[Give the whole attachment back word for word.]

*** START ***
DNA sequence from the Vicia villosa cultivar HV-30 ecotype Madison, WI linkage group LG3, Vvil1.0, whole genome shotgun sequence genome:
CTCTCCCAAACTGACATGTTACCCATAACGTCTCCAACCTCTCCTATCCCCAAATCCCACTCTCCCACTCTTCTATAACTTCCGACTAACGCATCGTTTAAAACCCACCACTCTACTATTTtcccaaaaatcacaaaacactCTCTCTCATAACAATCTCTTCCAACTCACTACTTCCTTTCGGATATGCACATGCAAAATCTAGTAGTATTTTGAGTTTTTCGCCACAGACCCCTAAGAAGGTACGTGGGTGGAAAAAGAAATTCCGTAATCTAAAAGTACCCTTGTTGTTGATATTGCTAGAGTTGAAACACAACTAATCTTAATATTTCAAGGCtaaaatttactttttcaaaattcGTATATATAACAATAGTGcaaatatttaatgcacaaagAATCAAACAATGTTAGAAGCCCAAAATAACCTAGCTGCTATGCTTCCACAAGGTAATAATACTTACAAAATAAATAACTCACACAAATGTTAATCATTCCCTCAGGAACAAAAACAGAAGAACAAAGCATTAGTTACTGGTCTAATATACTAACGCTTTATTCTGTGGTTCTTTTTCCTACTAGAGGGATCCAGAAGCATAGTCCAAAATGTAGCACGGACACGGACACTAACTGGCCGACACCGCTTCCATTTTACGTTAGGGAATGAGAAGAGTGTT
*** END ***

DNA sequence from the Vicia villosa cultivar HV-30 ecotype Madison, WI linkage group LG3, Vvil1.0, whole genome shotgun sequence genome:
CTCTCCCAAACTGACATGTTACCCATAACGTCTCCAACCTCTCCTATCCCCAAATCCCACTCTCCCACTCTTCTATAACTTCCGACTAACGCATCGTTTAAAACCCACCACTCTACTATTTtcccaaaaatcacaaaacactCTCTCTCATAACAATCTCTTCCAACTCACTACTTCCTTTCGGATATGCACATGCAAAATCTAGTAGTATTTTGAGTTTTTCGCCACAGACCCCTAAGAAGGTACGTGGGTGGAAAAAGAAATTCCGTAATCTAAAAGTACCCTTGTTGTTGATATTGCTAGAGTTGAAACACAACTAATCTTAATATTTCAAGGCtaaaatttactttttcaaaattcGTATATATAACAATAGTGcaaatatttaatgcacaaagAATCAAACAATGTTAGAAGCCCAAAATAACCTAGCTGCTATGCTTCCACAAGGTAATAATACTTACAAAATAAATAACTCACACAAATGTTAATCATTCCCTCAGGAACAAAAACAGAAGAACAAAGCATTAGTTACTGGTCTAATATACTAACGCTTTATTCTGTGGTTCTTTTTCCTACTAGAGGGATCCAGAAGCATAGTCCAAAATGTAGCACGGACACGGACACTAACTGGCCGACACCGCTTCCATTTTACGTTAGGGAATGAGAAGAGTGTT